Cracking the PR Code of the Google Mystery Barge
BY Steve Cody
PR stunts designed to build buzz can backfire if they're viewed as self-serving. Here's how to pull off a successful teaser campaign.
Google’s use of a barge to upstage Apple's stylish stores and heighten media and consumer awareness of the company’s new Google Glass product was brilliantly executed.
Major media such as CNN published reports citing unnamed sources, San Francisco’s mayor and even the Coast Guard to speculate whether three barges located in three separate ports across the U.S. were the property of Google.
As it turns out, Google plans to use each barge as part of a small fleet of luxury-event spaces, complete with a party deck, for invitation-only visitors.
The barge is just the latest brainchild of Google X, an uber “secret skunk” that works within the company where engineers have created such cool things as a self-driving car and Google Glass, which allows wearers to use voice commands to shoot videos, access email, and web surf.
So far, the Google stunt has been a huge hit. Major media have covered it, and speculated about it while social media channels have heightened the hype by guessing the barge’s ownership and purpose. It’s all good. And, it’s succeeding because Google has established a long track record of doing unexpected things:
Also in 2008, Google announced a strategic partnership with Procter & Gamble in which fast-track executives of each corporation relocated to the other’s campus and became fully embedded with brand-new teams for a full month. Talk about revolutionary. The business world applauded it.
Ah, But You Aren’t Google
Before you begin brainstorming ways your small business might generate big-time buzz, stop and think. Lots of similar teaser stunts from other big-time brands have failed miserably. Consider these examples:
Earlier this year, Domino’s Pizza launched a week-long social media campaign. Their first banner ad on Facebook read, “Get ready for our biggest announcement in 20 years #gamechanger.” Chief Executive Officer Don Meij added: “You’ve demanded change and we’ve responded.” As it turns out, Domino’s made only slight changes to its signature pizza. The letdown ignited a firestorm of controversy on social media channels: “YOU HAD US ON THE EDGE OF OUR SEATS FOR THIS?” wrote one Facebook user on the company’s FB page. “What a waste of my time!” wrote another.
In March, Dodge Viper launched a teaser campaign for its new SRT Viper. The marketing geniuses at Dodge told fans they’d share a photograph of the yet-to-be-unveiled car if Dodge followers provided 2,013 likes on the car’s FB page. Guess what? Very few people responded. Later, Dodge lowered the audience response threshold to 300 shares. Even that didn’t generate any buzz, so the company just released the photograph. The media, automotive influencers and car enthusiasts alike shook their heads at the pathetic outcome.
Both teaser campaigns failed because the brands failed to listen first to their target audiences.
Google teaser campaigns work because we’ve come to expect just about anything from Google. Besides, they’re Google. To paraphrase an 1980s ad slogan, when Google talks, people listen.
Teaser campaigns can work for any brand if they’re seen as educational, authentic and informative.
Here are two examples:
Educational. An insurance company launched a consumer personal finance education campaign aimed at helping people save money. It entitled the campaign, “Small changes can save big dollars.” On day one, the company sent calculators, empty brown paper bags and Folgers Coffee to analysts and newsrooms across the U.S. The next day they mailed coffee cups to the same audience. On the cup label, they’d written, “Is this coffee worth $30,000?” Finally, on July 4th, the company announced Financial Independence Day. Their spokespeople appeared on TV everywhere, and showed viewers how they could save $30,000 annually by brown-bagging their lunch to work, buying Folgers coffee instead of Starbuck’s and adopting other money-savers.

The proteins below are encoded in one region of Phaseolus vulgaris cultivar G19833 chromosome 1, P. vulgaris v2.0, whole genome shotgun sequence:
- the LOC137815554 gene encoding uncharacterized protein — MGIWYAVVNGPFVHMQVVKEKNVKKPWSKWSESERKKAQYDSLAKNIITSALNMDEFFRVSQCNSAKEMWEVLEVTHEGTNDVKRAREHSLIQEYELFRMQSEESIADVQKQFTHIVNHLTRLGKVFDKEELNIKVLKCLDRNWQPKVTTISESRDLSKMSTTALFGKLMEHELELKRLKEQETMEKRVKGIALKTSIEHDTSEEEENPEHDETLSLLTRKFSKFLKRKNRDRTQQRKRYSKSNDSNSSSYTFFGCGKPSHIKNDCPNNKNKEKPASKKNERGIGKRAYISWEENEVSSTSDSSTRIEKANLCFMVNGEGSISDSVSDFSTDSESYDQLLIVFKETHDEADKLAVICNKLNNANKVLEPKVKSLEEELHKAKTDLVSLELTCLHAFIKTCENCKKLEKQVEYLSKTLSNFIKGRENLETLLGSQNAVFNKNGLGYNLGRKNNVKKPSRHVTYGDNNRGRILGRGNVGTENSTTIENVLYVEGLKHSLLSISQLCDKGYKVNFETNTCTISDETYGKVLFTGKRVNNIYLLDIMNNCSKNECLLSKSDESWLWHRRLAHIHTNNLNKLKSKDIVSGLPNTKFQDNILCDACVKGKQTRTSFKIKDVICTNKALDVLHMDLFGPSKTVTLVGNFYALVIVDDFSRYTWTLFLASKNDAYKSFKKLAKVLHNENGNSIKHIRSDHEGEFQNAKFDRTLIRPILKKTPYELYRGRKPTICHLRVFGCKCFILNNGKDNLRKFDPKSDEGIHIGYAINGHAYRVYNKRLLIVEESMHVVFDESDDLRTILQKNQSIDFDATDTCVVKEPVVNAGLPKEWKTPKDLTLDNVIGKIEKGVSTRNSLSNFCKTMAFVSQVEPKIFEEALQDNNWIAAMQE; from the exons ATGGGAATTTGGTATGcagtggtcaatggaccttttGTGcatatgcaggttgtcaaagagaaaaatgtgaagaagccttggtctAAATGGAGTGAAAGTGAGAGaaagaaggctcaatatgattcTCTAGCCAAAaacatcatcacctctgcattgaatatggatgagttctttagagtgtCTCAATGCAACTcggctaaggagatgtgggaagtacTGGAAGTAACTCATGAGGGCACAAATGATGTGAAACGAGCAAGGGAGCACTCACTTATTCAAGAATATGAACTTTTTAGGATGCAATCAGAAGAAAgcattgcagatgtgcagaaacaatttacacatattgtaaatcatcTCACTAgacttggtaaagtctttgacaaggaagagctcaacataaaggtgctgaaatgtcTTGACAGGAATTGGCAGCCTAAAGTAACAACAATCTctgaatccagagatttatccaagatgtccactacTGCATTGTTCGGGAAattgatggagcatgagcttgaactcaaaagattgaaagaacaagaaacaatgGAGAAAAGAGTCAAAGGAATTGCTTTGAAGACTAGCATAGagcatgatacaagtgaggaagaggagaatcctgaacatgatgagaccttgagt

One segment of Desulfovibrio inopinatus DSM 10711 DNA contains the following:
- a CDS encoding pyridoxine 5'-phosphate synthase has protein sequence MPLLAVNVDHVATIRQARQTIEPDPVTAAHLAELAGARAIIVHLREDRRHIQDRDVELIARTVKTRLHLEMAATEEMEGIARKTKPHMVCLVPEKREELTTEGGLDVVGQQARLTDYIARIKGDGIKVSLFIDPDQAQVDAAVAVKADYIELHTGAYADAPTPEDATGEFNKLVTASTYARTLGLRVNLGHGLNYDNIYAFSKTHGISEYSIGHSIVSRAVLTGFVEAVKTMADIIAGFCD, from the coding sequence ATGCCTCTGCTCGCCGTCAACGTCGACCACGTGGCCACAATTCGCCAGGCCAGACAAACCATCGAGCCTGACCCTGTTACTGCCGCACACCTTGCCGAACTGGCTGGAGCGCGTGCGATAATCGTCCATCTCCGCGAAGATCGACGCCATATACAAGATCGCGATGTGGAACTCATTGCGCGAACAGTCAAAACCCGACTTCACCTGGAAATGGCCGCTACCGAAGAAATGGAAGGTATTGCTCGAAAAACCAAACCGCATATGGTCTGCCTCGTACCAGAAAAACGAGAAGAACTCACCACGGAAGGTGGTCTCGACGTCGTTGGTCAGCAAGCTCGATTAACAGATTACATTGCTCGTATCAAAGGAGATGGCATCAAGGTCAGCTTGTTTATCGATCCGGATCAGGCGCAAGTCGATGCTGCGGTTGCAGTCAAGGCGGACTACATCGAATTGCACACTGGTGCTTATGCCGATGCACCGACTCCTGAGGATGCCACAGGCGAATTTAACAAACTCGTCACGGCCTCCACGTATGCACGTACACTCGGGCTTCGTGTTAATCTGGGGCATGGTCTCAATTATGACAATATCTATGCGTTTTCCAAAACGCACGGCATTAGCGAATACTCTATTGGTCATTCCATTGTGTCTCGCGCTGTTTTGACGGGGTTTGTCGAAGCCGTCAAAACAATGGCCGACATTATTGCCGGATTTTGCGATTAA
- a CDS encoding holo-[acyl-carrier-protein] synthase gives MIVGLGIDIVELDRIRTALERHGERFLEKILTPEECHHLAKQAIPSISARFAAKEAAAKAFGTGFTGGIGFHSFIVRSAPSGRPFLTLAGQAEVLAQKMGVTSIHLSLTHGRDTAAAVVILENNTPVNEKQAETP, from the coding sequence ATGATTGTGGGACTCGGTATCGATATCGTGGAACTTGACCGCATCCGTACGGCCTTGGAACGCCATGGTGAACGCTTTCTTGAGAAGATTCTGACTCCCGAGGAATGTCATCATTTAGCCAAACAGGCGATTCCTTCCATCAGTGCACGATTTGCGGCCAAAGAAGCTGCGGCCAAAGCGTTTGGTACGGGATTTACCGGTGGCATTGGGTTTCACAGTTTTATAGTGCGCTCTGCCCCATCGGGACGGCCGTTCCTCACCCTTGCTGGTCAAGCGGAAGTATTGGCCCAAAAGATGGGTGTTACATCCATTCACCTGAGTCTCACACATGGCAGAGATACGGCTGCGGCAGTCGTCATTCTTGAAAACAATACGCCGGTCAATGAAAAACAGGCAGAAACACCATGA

Public purpose. The 50 states’ attorneys general received a multimillion settlement as the result of the Ford/Firestone SUV rollover crisis. To their credit, they used the cash to initiate a nationwide safety-awareness campaign aimed at young male drivers (the chief drivers in most SUV rollovers). Research showed that drivers described driving an out-of-control SUV as akin to “riding a wild beast.” A teaser campaign was launched to heighten blogger and media interest by warning them a wild beast was nearing their market. There were multiple mailings of specially-designed beast key chains, postcards and wild postings of hairy paws around various cities. But, the signature creation of the teaser campaign was a huge animatronic wooly beast (called ESSUVEE) that debuted at New York’s Central Park Zoo, and then proceeded to appear on the major network morning talk shows. The beast was a roaring success. Results were amazing. Nearly 2 million young male drivers visited the website, and two-thirds of them signed a safety pledge.
Stop Teasing and Start Listening
Teaser campaigns work if you’ve established a Google-like buzz around your brand. They don’t work if your stunt is so obviously self-serving that it turns off your target audience. A teaser campaign might work if it’s not self-serving, serves a higher interest and helps to educate or inform a target audience. Think about your stunt, listen to your target audiences to determine how they view you, and your brand and, then, and only then, initiate a teaser stunt to inform or educate. Otherwise, be prepared for your customers to post such very visible comments as, “Why are you wasting my time?”
As co-founder and managing partner of Peppercomm, STEVE CODY is responsible for overall agency direction, management, and new business development. He is the author of What's Keeping Your Customers Up at Night? @RepManCody